Albertus ﬁnished signing, and Mrs. Bethave's eyes ﬁlled with alarm. Her hand dropped from his chin and her lips parted. She jumped to her feet so abruptly, she bumped the three-ring notebook, startling all of them.
"Oh no! No, no, no!" Suddenly panicky, Mrs. Bethave hurried around the table and almost lifted Vicki bodily from her chair. "Go now, out, you two! That's the way it is, you two got to go."
"Mrs. Bethave, please, what did he say?" Vicki rose rather than be thrown out, but Reheema stood her ground.
"I'm not goin' anywhere, lady! Whoever gave him that phone killed my mother! Who gave it to him?"
"I can't, I can't say, you have to go."
"I need to know who!"
"You wanna get my child killed?" Mrs. Bethave shouted back, standing toe-to-toe with Reheema. With a mother's ferocity, Mrs. Bethave more than matched the taller and younger woman. "I'll never tell, no matter what! That man is a killer! He kills for money and he'll kill my boy, sure as we stand!"
He kills for money? The words broke the standoff, and Vicki and Reheema exchanged looks.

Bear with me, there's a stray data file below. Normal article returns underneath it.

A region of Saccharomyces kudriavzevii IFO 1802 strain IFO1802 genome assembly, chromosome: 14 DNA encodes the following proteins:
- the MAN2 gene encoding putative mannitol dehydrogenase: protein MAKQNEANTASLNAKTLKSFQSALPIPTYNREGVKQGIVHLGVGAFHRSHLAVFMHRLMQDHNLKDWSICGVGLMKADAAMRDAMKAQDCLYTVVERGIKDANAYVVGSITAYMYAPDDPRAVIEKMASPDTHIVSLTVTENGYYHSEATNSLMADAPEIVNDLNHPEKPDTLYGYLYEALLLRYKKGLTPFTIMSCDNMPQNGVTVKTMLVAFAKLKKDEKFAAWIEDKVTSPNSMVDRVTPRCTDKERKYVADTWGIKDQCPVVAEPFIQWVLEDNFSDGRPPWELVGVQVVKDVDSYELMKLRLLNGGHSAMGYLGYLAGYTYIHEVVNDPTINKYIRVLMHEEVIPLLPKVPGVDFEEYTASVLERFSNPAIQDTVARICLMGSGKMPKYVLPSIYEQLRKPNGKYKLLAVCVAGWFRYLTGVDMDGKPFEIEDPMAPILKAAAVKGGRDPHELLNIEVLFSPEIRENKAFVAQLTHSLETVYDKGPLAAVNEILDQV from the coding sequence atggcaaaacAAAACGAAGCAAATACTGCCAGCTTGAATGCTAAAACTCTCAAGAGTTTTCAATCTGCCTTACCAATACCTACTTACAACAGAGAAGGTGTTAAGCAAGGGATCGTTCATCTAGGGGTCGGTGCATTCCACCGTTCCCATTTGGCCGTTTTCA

"Go! Don't tell anybody you were here!" A terriﬁed Mrs. Bethave shooed them both out of the kitchen and to the front door. "Please! Jesus!"
"Wait, no!" Reheema shouted, recovering first, but Mrs. Bethave had pulled open the door and was physically pushing them out into the cold.
"Never tell anybody you were here, never!"
Mrs. Bethave slammed the door closed and dead-bolted it with a loud, ﬁnal ca-thunk.
Vicki steered the Intrepid onto the cross street, driving from the Bethave house faster than necessary. She worried for Mrs. Bethave's safety and for Albertus, and it had been all she could do to stop Reheema from breaking down the Bethaves' front door.
"Look, we got our answer, for the present time," Vicki said. "We followed my phone down the line and we know where it ends. And it leads to another question. Why did she say it was someone who kills for money? What did she mean by that?"
Reheema was shaking her head. "I shoulda broken down that door."